Syntax poll

Brian Goetz brian.goetz at
Fri Jun 10 12:53:57 PDT 2011

Greetings lambdenizens;

The EG has started taking up the beloved issue of syntax.  At this 
point, we'd like to engage the lambda-dev community in a quick, informal 

The goal here is to get a sense of whether there is an obvious overall 
preference on the general form.  (There are rules, so please read to the 
end before responding.)

Of the dozens of proposed syntaxes, there are a few that seem credible. 
  There are lots of niggly sub-issues, like thin arrow vs fat arrow, 
syntax of method references, and others, but for now, we're looking to 
fix the high-order bit.


1.  The "strawman" syntax.  The original strawman syntax looked like
   #(arglist){ statements }

   list.filter( #(Foo t)(t.length() > 3) )
       .map( #(Foo t)(t.barCount) )

The primary rationale here seems to be that if you pronounce "#" as 
"lambda" or "method", it reads like a method literal.  It is also the 
easiest to parse.

Sensible syntactic simplifications of Strawman include:
  - Always using {} regardless of expression-lambda vs statement-lambda 
( #(t){t.barCount} );
  - Eliding the empty parameter list for nilary lambdas ( #{ 4 } instead 
of #(){ 4 } ).

2.  The "BGGA" syntax.  Here, lambdas are brace-delimited with an arrow 
separating the argument list and body: { args -> body }.  (Originally 
BGGA used the fat arrow (=>) instead of thin arrow (->), but people seem 
to almost universally prefer the latter.)

   list.filter( { Foo t -> t.length() > 3 } )
       .map( { Foo t -> t.barCount } )

Note that this is what Scala and Groovy do, and people who program in 
these languages seem to like it just fine, so there is some actual 
evidence that this form is not silly.  Sadly there is no room for a 
special form for nilary lambdas, so these have to look like { -> body }. 
  It would be possible to allow (or even require?) parentheses around 
the argument list.

3.  The "SotL" syntax.  This is, basically, the BGGA syntax with a # 
glued on the front.  Primary advantage: it screams "I am not just a 
block".  Primary disadvantage: the screaming.  Admits a special nilary 
form #{ body }.  It would be possible to allow (or even require?) 
parentheses around the argument list.

   list.filter(#{ Foo t -> t.length() > 3 } )
       .map(#{ Foo t -> t.barCount } )

4.  The "Redmond" syntax.  Here, a lambda is an expression that combines 
an argument list and a body with an arrow: (args) -> { body }.

   list.filter((Foo t) -> { t.length() > 3 } )
       .map((Foo t) -> { t.barCount } )

All these forms admit inference of lambda formals.


Here are some guidelines that might help in evaluating the alternatives:

  - Delayed evaluation is a new feature that Java hasn't had before.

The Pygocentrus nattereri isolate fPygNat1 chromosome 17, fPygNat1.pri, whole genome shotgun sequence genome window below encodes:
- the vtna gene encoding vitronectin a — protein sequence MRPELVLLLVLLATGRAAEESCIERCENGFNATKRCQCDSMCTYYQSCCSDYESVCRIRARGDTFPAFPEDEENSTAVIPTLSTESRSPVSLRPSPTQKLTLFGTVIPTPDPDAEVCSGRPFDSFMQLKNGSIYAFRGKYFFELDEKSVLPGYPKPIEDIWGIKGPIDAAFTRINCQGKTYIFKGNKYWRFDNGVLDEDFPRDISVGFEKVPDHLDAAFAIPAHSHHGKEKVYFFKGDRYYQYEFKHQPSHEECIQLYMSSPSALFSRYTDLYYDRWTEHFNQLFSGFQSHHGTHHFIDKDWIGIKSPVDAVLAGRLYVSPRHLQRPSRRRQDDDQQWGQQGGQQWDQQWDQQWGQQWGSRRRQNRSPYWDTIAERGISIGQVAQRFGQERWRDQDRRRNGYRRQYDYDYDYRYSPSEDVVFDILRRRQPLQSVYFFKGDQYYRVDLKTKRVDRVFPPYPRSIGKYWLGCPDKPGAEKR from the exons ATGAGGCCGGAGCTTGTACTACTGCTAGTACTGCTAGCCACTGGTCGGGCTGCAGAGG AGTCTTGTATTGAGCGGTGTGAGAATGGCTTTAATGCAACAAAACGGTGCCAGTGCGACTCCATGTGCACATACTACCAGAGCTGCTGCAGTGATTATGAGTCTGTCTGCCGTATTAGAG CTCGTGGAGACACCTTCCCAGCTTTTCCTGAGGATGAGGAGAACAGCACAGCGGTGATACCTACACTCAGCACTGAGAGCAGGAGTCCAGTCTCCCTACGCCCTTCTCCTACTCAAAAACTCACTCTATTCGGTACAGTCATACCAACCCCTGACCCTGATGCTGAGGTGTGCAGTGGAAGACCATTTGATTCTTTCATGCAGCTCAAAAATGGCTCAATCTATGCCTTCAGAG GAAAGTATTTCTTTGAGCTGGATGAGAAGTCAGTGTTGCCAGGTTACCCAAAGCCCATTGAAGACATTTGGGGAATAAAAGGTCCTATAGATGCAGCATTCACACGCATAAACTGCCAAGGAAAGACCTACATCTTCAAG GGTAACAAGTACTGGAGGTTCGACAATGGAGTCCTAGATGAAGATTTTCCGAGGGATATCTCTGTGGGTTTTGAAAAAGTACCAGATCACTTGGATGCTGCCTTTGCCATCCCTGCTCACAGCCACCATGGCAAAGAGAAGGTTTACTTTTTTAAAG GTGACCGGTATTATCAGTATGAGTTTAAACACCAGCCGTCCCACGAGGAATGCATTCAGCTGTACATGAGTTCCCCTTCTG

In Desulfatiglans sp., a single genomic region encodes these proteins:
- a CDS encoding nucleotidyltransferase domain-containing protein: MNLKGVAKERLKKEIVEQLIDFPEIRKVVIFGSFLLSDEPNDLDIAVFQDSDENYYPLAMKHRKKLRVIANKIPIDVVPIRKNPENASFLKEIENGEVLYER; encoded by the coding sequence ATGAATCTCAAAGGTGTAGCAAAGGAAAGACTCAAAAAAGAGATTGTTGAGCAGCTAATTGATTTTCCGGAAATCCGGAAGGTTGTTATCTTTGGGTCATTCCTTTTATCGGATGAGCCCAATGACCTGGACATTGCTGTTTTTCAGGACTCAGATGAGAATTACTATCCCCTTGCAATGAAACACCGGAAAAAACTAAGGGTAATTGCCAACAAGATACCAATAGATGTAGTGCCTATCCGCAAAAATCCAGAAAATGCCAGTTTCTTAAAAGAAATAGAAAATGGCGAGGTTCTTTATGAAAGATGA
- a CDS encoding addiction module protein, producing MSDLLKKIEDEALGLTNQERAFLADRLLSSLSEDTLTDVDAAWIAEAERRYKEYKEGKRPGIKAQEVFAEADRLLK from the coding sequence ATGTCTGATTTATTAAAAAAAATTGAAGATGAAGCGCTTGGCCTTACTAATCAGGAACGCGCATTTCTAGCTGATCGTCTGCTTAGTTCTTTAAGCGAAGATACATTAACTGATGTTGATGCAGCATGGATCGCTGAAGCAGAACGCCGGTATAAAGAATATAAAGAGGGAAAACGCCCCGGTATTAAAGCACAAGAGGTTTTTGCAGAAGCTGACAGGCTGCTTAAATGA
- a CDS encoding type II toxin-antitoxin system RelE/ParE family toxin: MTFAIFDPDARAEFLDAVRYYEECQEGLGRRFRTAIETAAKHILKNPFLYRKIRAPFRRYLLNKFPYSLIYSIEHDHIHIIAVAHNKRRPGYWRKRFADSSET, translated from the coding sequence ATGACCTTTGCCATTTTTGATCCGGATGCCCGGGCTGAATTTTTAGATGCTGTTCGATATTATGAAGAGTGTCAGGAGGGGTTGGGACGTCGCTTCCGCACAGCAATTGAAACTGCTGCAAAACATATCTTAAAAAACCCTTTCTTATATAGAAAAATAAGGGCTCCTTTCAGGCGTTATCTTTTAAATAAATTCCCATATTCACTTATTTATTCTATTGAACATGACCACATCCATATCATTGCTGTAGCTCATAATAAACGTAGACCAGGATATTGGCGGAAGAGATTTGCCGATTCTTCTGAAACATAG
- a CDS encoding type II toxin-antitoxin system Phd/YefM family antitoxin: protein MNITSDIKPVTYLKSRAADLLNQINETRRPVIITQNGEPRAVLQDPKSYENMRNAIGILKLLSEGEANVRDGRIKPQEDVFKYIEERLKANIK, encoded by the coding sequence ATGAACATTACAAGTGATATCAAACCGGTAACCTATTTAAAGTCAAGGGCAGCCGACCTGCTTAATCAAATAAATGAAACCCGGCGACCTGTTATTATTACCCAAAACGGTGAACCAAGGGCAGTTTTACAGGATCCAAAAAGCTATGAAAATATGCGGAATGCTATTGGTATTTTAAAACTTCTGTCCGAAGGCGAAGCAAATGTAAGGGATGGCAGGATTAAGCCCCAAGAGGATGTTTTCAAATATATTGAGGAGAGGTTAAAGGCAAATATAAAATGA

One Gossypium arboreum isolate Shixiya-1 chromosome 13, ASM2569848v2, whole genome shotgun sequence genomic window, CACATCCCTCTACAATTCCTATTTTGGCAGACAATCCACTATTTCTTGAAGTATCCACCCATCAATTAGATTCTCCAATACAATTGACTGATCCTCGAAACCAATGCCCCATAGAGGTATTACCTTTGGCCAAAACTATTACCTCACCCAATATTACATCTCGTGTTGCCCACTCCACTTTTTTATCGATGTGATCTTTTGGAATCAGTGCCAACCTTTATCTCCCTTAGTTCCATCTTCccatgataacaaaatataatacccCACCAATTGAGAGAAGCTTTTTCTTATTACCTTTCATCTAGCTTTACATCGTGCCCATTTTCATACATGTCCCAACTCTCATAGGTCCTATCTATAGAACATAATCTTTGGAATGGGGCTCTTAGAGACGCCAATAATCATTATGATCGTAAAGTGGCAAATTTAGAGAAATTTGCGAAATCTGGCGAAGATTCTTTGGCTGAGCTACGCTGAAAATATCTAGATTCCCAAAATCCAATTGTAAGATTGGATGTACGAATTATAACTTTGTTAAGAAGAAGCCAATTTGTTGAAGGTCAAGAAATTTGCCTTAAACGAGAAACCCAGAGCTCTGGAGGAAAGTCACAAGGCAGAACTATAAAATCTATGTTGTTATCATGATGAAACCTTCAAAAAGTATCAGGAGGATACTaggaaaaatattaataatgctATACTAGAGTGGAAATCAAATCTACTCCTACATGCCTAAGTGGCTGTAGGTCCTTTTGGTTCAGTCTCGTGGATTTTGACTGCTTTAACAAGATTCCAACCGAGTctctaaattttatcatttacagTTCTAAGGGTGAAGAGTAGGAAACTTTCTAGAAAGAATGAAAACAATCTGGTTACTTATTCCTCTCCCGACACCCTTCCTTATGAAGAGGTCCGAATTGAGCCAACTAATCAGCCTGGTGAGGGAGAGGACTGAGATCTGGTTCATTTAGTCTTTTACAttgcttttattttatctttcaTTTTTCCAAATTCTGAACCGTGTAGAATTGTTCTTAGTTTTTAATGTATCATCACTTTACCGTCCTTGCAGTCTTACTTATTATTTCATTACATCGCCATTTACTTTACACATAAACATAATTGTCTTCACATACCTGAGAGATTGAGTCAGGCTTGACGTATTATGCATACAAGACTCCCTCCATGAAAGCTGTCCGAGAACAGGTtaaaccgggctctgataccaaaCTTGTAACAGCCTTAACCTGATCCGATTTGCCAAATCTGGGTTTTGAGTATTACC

Closures should look a little different, but not crazily so.  (For 
example, for some people the # is the right level of obvious, and for 
others it feels like a whack over the head.)

  - Aesthetics count, but remember that aesthetics are also highly 
subjective.  Aesthetic concerns should be evaluated in the context of 
real code examples, not in a vacuum.  Many syntaxes look very different 
in the context of real examples than they do by themselves.  Don't let 
how it looks by itself guide your opinion, since there will be no 
programs where lambdas appear by themselves.

  - Familiarity.  This counts, but please, sit on your instinct to say 
"that just doesn't look like Java."  NONE of these will look like Java 
at first (until one of them is Java, and then it will look exactly like 
Java.)  However, confusion for existing forms (such as "this looks like 
a cast") is an entirely reasonable basis to not prefer one of the forms.

  - It seems desirable for the expression-ness of the lambda expression 
to jump out at you and say "I am a lambda expression", especially for 
small lambdas.  Some people find some of these forms hard to see as a 
single expression.

  - A lambda should look good at multiple arities.  Some forms admit a 
special nilary form, some don't.  Parentheses around short argument 
lists might look like noise, but around long argument lists often add a 
desirable grouping.  Bear in mind that most lambdas will likely have 
relatively small arities (Runnable: 0, Predicate/Block/Mapper: 1, 
Comparator: 2).


1.  Resist the urge to respond on-list.  (There will be other 
opportunities.)  Common reasons to be tempted to respond on-list include:
  - "Have you considered syntax Z?"  (Not the goal of this exercise.)
  - "I like A better than B because..."  (This will only (a) bias the 
opinions of others and (b) start long conversations, which is not the 
goal of this exercise.)
  - "What you call BGGA isn't because they used the fat arrow."  (The 
goal of this exercise is a gut-level response.)

2.  You can cast a ballot at: 
The ballot has a line for each option, where you can rate it from "hate 
it" to "love it".  You must vote on each line.  There is also a 
free-form box in which you can express opinions.  I will publish the 
results on-list, so don't say anything you don't want published.  Names 
are optional.

3.  Before voting, please write some code examples in each form based on 
real code that uses inner classes, ideally with a few different arities. 
  Really!  This should take no more than 20m, a small price to pay to 
have some input, and will greatly increase the quality of the data.

4.  We'll leave the survey open until end of business Wednesday, Pacific 
time.  (Limited to 100 respondents; I'll clone the survey if we get more 
responses than expected.)

Thanks for your help!

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